One small step for a pragmatic US policy
Some adjustment in Reagan administration foreign policies, but no major change, is expectable from this week's changes in personnel at the White House. Foreign offices overseas should expect more professional pragmatism, slightly less ideology, in the mix that comes out of the White House, if only because the new national security adviser there, Robert C. McFarlane, is not a political figure belonging to a political grouping with its own special foreign policy views.
Instead, he is a career professional in foreign affairs whose training and experience are those of a subordinate and anonymous civil servant, and whose expertise is at the disposal of the policies of his political masters.
The McFarlane selection puts the job of White House national-security adviser back into its original context. When the position was set up, back in the Truman presidency, the individual at the key position was supposed to be anonymous, to suppress personal views, and to concentrate on the single task of making sure that the President made foreign policy decisions with full knowledge of all the different views in the government. The job was to channel information and views from the departments to the President, not to load the views from any one source.
The alternative to Mr. McFarlane would have been Jeane Kirkpatrick, the present United States ambassador at the United Nations, who is the precise opposite of Mr. McFarlane. She is an individual of strong personal views, which she builds to the limit of her considerable ability into the foreign policies of the government.
Had Mrs. Kirkpatrick been chosen for the job, one would have expected US foreign policy to be more militaristic in Central America, more pro-Israel in the Middle East, and more stridently anticommunist and anti-Soviet than it already is.
Had she been chosen, it would have been difficult, probably impossible, for Mr. Reagan to achieve what he said he wanted when he announced his selection of Mr. McFarlane - ''an effective bipartisan foreign policy.''
Mrs. Kirkpatrick was originally a Democrat and, at latest check, still considered herself to be one. But her foreign policy views are those of the Republican far right.
State Department, i.e., professional, views on foreign policy will presumably get better visibility at White House policy conferences under Mr. McFarlane than they would have under Mrs. Kirkpatrick, and than they did under his predecessor, William P. Clark.
The above does not exclude Mrs. Kirkpatrick's views from the policymaking process. It does mean that on a day-to-day basis the views of the State Department, coming through Secretary of State George Shultz, will get a fuller airing at the White House than they were sometimes getting under Mr. Clark, who did have personal views of his own.
One example was the decision to deploy major US land, air, and sea forces in Central America during the current season. The State Department was not in favor of such an overt display of US military power. The Pentagon is believed to have had reservations. It was apparently Mr. Clark's fondness for the idea that won a favorable decision.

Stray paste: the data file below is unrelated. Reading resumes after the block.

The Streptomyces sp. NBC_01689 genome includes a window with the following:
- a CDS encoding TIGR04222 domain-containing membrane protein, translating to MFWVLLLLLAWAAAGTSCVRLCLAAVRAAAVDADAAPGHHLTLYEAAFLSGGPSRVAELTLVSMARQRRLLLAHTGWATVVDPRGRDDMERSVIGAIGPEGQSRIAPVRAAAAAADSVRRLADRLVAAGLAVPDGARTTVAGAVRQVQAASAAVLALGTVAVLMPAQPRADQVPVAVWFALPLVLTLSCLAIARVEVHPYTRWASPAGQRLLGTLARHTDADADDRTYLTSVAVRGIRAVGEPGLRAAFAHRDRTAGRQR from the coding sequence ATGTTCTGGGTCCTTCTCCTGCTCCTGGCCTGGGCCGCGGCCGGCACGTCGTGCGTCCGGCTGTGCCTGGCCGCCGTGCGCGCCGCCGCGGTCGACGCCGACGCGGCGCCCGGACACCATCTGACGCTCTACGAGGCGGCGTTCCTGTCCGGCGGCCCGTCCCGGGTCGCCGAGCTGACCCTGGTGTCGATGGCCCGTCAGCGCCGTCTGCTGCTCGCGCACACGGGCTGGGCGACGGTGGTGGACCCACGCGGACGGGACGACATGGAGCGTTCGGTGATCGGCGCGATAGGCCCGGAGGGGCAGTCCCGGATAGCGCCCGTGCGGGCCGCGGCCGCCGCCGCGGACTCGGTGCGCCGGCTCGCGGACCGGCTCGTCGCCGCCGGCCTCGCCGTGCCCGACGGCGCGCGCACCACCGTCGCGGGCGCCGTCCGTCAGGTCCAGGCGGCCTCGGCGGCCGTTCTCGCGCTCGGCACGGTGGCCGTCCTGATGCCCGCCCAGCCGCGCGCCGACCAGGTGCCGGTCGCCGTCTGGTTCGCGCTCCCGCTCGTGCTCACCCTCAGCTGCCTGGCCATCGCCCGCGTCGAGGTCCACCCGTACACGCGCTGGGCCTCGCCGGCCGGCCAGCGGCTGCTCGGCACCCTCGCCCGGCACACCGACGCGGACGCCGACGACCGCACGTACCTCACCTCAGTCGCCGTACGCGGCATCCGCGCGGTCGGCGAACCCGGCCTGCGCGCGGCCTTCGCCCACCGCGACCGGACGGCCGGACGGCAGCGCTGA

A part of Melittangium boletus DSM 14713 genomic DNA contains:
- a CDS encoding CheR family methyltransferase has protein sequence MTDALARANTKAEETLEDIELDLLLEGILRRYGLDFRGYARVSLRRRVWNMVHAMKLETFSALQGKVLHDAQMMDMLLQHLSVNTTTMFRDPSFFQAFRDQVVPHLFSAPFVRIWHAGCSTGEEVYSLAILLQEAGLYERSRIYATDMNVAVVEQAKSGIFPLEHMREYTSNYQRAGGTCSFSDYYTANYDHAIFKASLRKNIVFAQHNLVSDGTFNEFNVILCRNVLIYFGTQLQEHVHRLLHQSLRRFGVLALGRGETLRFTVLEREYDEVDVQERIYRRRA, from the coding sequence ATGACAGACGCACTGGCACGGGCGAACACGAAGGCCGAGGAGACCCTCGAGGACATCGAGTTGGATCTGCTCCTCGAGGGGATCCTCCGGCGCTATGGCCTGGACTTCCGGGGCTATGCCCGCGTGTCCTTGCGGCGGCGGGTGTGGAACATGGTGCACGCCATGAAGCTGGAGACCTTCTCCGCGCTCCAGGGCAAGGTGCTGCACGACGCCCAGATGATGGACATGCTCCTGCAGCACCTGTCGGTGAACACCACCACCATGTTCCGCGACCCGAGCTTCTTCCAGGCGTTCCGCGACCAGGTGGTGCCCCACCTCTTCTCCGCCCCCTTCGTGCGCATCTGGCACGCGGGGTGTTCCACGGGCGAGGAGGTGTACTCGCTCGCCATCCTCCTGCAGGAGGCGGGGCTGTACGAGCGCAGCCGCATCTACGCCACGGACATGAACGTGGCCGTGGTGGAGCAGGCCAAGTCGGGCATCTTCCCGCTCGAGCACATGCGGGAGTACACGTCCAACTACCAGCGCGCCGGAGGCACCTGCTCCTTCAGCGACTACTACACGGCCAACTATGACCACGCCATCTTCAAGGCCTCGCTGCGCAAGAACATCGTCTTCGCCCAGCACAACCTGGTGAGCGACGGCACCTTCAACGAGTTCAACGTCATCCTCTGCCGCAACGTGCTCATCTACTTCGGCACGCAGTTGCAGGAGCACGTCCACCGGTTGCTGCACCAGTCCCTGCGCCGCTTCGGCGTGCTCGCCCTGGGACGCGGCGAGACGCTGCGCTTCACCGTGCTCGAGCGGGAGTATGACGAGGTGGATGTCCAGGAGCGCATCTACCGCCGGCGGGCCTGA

Mr. McFarlane is classified as a ''hard-liner'' by White House aides, but he was also praised by the President for his ''experience,'' and he served in the White House under both Henry Kissinger and Brent Scowcroft during the Nixon-Ford years. Both Messrs. Kissinger and Scowcroft are classified as pragmatists.
The above does not necessarily mean that Mr. Shultz will do substantially more of the main foreign policy making. Mr. Shultz does not seem to have strong views or press them strongly.
But it does mean that when he wishes to present his views, they will get to the President alongside any conflicting views coming from Mrs. Kirkpatrick or the Pentagon.
The past week has also brought a review of Middle East policy at the White House and the first rounds in the ''peace demonstrations'' which are aimed at trying to prevent or delay the deployment of new US intermediate-range nuclear weapons in Europe.
The demonstrations were still going on as we went to press, but in West Germany and Britain they were less well attended and less photogenic for television cameras than has usually been the case.
It seemed to be a justifiable preliminary conclusion that this year's round of demonstrations is not going to deflect any of the West European governments from existing plans for deployment of the new weapons.
The White House review of the Middle East was also still under way at our press time.
It can be said that when the group met, with Mr. McFarlane for the first time present as national security adviser, all knew that existing policy was stalemated.
Washington has been trying to build a new and independent Lebanon on the Gemayel-led government in Lebanon. The Gemayel faction has been rejected by Druze and Shiite Muslim communities. A new start must be made toward rebuilding Lebanon, or else much of Lebanon may remain in Syrian and Israeli hands.